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How 2 ‘unwelcome individuals’ turn TN judiciary topsy turvy

Christopher Sapp is the midstate bureau chief of NoogaRadio 96.9 FM. (Photo David Tulis)

David Tulis and I were two of the “unwelcome individuals” that caused all the consternation and “concerning disruption” during the Municipal Judicial Conference held Nov. 4-6 in Franklin, Tenn. That’s how the state described us in testimony and filings Wednesday in U.S. district court in explaining its tough new secrecy controls over the conferences.

By Christopher Sapp / Midstate Bureau Chief NoogaRadio 96.9 FM

Initially, I reached out to the AOC seeking login credentials just so that I could watch the conference from my office while I worked on other things.  Being the curious individual that I am, I wanted to know what these conferences were all about and what the judges discussed and debated when they assembled in their official annual meeting.  My request was denied.

Following a volley of emails with AOC attorney Rachel Harmon, she and I reached an impasse in our discussion in which I tried to reason with her based on my reading and understanding of the law.  I then asked to speak with Director Tate and was told that she also agreed with Harmon and that I would still not be given access to watch the Conference online.  Still undaunted, I took a second and third look at the relevant statutes, Tennessee Open Meetings Act, TN Constitution, and the Court’s own ruling in Dorrier v. Dark, 537 S.W.2d 888 (1976).   

After a close examination of all of the aforementioned texts, I came away more convinced than ever that the public held a legal right to know what occurred in these Conferences…especially when we, as taxpayers, are funding the damn thing!    It was at this point that I reached out to David Tulis looking for anyone in the press who might be a potential ally and have a higher claim of right than I did as an ordinary tax paying citizen.   Tulis jumped in with both feet after hearing the merits of my argument.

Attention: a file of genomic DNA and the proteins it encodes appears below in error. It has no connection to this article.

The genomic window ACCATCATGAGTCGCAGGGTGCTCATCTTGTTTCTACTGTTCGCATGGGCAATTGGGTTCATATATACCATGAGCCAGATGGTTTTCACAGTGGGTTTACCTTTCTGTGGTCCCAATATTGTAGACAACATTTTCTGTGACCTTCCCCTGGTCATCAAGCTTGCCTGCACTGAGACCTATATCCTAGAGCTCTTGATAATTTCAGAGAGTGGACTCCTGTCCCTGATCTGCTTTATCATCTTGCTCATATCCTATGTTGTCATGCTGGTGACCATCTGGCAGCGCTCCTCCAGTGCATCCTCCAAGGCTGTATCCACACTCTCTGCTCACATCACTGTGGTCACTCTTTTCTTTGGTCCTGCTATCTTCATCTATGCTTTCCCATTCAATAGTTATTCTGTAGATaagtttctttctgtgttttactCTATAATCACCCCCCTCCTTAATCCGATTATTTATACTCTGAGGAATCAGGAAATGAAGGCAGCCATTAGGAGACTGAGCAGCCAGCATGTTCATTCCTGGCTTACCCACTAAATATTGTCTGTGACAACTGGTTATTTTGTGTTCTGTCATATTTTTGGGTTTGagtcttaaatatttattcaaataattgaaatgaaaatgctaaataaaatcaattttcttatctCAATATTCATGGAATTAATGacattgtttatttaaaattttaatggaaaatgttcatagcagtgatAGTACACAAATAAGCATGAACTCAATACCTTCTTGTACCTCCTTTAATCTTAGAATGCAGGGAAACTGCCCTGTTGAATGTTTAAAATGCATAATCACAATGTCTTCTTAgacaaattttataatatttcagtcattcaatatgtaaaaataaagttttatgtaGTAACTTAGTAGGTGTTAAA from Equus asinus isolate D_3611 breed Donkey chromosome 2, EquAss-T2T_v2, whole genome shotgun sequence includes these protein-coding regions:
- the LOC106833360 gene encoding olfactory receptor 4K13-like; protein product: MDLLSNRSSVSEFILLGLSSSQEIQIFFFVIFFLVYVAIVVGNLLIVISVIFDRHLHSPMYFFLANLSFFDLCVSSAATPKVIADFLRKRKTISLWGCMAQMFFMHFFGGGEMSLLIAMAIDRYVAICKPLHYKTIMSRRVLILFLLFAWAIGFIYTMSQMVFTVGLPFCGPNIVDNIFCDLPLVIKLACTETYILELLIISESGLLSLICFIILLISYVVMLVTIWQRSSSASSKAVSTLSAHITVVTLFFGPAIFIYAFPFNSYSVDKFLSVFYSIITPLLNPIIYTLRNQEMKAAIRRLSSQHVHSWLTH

I subsequently prepared a nine (9) page letter which I later hand-carried over to the TN Supreme Court in Nashville, naively believing that Chief Justice Roger Page, Director Tate’s supervisor at the time, would read and understand.  I trusted that surely the Chief Justice would acknowledge the rights provided to me by law and order his subordinates to release the login credentials that I should have been able to obtain in order to watch the meeting from afar.  Crickets.

When Chief Justice Page failed to respond and the login credentials did not appear to be forthcoming, Tulis and I decided to walk straight into the Lion’s Den to report on their activities in person.  By this time, Tulis had issued me press credentials from his radio station in Chattanooga so that I had a better leg to stand on from a Constitutional point of view.

For whatever reason, the mere presence of two well-dressed mild-mannered reporters with good teeth and firm resolve sent unwarranted shockwaves of panic and consternation throughout the Conference.   

‘Unwelcome individuals’

We were asked repeatedly to leave by organizers and THP personnel.  Event organizers presumptuously erred in assuming that Tulis and I harbored some type of ill-will or the ill-intent of protesters and troublemakers which simply wasn’t the case at all. 

Municipal Court Judge Marty Lasley from Soddy-Daisy happened to be in attendance that day and actually knows Mr. Tulis personally.  In good faith, Judge Lasley attempted to interject himself into the conversation in an effort to personally vouch for the credibility and non-violent nature of Mr. Tulis, but alas, Judge Lasley’s efforts were futile and the affirmations and testimony offered by this  most respectable judge fell on the deaf ears and closed minds of AOC staff and Conference officers.  

Interestingly, the AOC went out of their way in arranging to post an armed member of the Tennessee Highway Patrol outside the doors of the Conference in an apparent effort to chill the efforts of anyone attempting entry to the meeting…all in blatant violation of the Open Meetings Act which stipulates it to be the policy of this state that, “the formation of public policy and decisions is public business and shall not be conducted in secret.” 

David and I eventually did manage to make entry and were subsequently asked to leave simply because we were not “registered for the conference” which neither the Open Meetings Act or Article I § 19 of our Constitution requires.  In a letter requesting the assistance of the Tennessee Highway Patrol prior to the Conference, John Crawford identifies Mr. Tulis and I as “the unwelcome individuals who have been making contact…”